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Roy Innovation Center Building 4

Summarize the project's program, features, and achievements: The Roy Innovation Center (RIC) is located at Hill Air Force Base (HAFB) in Utah. Designed for a defense contractor, the need for high security required close collaboration between HAFB, architects, engineers, and construction teams. In designing building four to accompany the other buildings on the campus, the goal was to reflect the principles and values of the tenant occupying them. Being located on the base, each building was designed to incorporate classic aspects of the aviation industry. Building four is the tallest on the campus with two stories on top of four stories of tilt-up concrete and is the newest addition on a campus of 65 acres. Tilt-up concrete panels allowed an expedited schedule while keeping the secure campus cost efficient. A natural concrete finish was used instead of paint or stain, which could easily make this project an unforgiving building among the rocky Wasatch Mountains that serve as a backdrop. The panelized nature of tilt-up construction enabled variation to be achieved by adding unconventional locations of control joints and board-framed sections. These visual aspects help tell a story of aircraft craftsmanship. Roy Innovation Center Building Four is the finishing touch to a beautiful and functional campus.

What obstacles were overcome related to the schedule, budget, program, specification, site, etc. on this project? Being located on HAFB, the site of the project needed to be cleared of asbestos, explosives residue, steam lines and tanks, with an abundance of existing utilities needing relocation. This required a specialty demolition contractor to clear and properly prep the site to ensure safety. The increased security and classified nature of the client created interesting pressures on the construction and engineering teams while they were working on the project. The base perimeter at HAFB also made logistics difficult for contractors, staff, and materials to pass security checks. To mitigate this, HAFB then relocated the base’s fence perimeter to just outside the work site lines which was critical to the success of meeting deadlines. Unsurprisingly, the COVID-19 Pandemic created unprecedented obstacles to overcome. Issues concerning illness, social distancing, and the slow-down of the supply chain created opportunities for problem solving. One example of supply chain issues is in situations calling for a specific size of studs, materials of lesser gauge were used, doubling their spacing to ensure proper structural integrity. Another challenge that the teams carefully coordinated was the need to tie building four into building 3A while addressing fire separations, expansions, and still maintaining a clear, cohesive connection between the facilities. This was done to maintain a walkable campus throughout the entire facility.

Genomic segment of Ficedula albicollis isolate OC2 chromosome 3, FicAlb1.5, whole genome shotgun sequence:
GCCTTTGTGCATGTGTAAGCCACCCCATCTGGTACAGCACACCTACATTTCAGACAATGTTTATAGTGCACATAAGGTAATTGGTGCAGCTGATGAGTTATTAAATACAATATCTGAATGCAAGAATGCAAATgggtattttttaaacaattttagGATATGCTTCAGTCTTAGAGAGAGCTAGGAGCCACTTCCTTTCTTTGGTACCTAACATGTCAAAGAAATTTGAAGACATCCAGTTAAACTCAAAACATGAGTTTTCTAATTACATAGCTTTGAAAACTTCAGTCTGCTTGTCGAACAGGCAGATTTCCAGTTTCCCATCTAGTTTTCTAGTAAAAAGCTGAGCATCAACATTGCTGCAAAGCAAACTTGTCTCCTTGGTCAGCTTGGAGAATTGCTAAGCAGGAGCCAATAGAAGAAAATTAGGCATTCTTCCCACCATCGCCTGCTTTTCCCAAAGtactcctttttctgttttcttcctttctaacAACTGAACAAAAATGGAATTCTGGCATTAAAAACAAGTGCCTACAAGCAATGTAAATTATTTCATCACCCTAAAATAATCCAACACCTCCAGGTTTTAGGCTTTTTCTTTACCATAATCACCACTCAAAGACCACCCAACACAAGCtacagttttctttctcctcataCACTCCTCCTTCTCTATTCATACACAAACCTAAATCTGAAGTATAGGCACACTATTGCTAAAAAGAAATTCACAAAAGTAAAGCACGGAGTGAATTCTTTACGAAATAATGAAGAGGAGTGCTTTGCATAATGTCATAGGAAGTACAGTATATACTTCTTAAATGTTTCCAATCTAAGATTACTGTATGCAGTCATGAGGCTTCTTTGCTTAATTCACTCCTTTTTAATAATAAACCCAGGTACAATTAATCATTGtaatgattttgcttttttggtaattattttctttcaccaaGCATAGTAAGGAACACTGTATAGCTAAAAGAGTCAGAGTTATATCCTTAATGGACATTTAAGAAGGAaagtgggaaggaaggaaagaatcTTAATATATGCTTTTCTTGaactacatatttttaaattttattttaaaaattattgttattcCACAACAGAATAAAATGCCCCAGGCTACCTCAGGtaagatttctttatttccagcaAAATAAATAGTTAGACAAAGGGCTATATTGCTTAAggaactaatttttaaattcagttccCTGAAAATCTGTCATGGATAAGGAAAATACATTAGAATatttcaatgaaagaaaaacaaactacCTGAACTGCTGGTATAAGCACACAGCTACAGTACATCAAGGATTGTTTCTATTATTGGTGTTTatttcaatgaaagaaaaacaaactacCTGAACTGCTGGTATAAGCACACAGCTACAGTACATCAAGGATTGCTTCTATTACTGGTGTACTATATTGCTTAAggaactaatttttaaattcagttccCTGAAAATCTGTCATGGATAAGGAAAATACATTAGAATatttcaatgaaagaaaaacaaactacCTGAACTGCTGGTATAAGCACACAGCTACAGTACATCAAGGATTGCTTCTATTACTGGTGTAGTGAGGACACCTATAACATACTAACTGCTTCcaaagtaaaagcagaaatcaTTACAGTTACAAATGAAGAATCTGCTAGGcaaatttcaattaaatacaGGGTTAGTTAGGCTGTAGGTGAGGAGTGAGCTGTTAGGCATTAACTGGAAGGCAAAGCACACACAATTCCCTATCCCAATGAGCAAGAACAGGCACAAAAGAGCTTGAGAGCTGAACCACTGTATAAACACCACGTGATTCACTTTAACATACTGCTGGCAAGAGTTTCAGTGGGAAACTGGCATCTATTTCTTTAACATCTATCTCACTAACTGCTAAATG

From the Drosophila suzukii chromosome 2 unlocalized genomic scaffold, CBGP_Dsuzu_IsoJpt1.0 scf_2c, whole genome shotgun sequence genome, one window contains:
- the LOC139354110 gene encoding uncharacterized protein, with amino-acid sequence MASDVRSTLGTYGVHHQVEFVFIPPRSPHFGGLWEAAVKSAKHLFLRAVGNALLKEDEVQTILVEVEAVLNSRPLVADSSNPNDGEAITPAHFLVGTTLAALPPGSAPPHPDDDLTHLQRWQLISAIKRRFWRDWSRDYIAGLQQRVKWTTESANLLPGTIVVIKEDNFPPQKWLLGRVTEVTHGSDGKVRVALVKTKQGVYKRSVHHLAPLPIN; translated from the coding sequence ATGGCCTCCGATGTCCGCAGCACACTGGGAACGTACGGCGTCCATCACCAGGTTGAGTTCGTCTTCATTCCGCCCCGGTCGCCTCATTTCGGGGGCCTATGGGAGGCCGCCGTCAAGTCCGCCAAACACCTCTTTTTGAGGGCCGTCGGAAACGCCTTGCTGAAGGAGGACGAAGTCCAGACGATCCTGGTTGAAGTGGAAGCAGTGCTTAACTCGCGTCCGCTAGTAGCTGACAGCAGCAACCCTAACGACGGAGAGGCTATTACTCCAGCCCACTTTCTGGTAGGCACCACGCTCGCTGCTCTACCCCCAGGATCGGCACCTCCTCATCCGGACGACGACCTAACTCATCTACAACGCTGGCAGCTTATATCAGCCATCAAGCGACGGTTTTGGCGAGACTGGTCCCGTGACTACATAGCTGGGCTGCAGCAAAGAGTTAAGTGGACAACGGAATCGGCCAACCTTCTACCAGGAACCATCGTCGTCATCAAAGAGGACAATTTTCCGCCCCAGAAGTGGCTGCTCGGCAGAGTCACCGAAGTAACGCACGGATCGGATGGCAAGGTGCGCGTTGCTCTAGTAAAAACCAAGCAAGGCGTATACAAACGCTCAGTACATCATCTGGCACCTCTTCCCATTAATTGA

Please communicate any engineering complexities or unique features of the panel design for this project. ? When investigating structural systems compatible with the fast-paced construction, tilt-up quickly became the frontrunning system. Located in an area of high seismicity along a nearby fault, the concrete tilt-up panels were utilized not only for the gravity support of the building, but also for the earthquake level forces and detailing. All tilt-up panels on this building as well as the other buildings on the campus were designed and detailed as special reinforced concrete shear walls, with reinforced coupling beams. The tilt-up panels were designed to limit the seismic drifts of the building to within code limits while providing sufficient entry points for natural light. Sufficient reinforcement in the tilt panel legs were designed to meet the amplified seismic forces required by code while also providing the necessary confinement required in areas of high seismicity. The use of tilt-up panels to resist both the gravity and lateral loads provided an economical and efficient use of time and resources, both of which were crucial to the success of the project.

What is the potential for this project's impact on the community and/or environment? The Roy Innovation Center will bring many new jobs to Utah. Projections indicate that 5,000 new jobs will be available in the Roy and Riverdale area. Of those 5,000 openings, 2,500 will be high-skill, high-paying positions. This increase in employment will also bring increased tax revenues to the surrounding communities. In addition to the economic boost in Utah, this new building on campus will allow the defense contractor to continue to work closely with the nation’s armed forces for protection of the country.

Main banner image for Roy Innovation Center Building 4

Project Location

Roy, UT 84067
United States


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Project Images


Project Team (TCA Members)

General Contractor:
Rogers-OBrien Construction
Concrete Contractor:
Rogers-OBrien Construction
Phaze Concrete, Inc.
Dunn Associates
Architectural Nexus
Kylee Ericksen

Project Specifics

Project Category:
Building Types:
Concrete (Raw/Sealed)
Post Applied (Interior)
Number of Floors:
Tilt-Up Wall Area:
33,250 sq ft (3,089 sq m)
Total Floor Area:
180,000 sq ft (16,722 sq m)
Project Footprint:
30,000 sq ft (2,787 sq m)
Tallest Panel:
65 ft 1 in (19.84 m)
Widest Panel:
26 ft 5 in (8.05 m)
Largest Panel:
1,000 sq ft (92.9 sq m)
Heaviest Panel:
140,500 lbs (63,730 kg)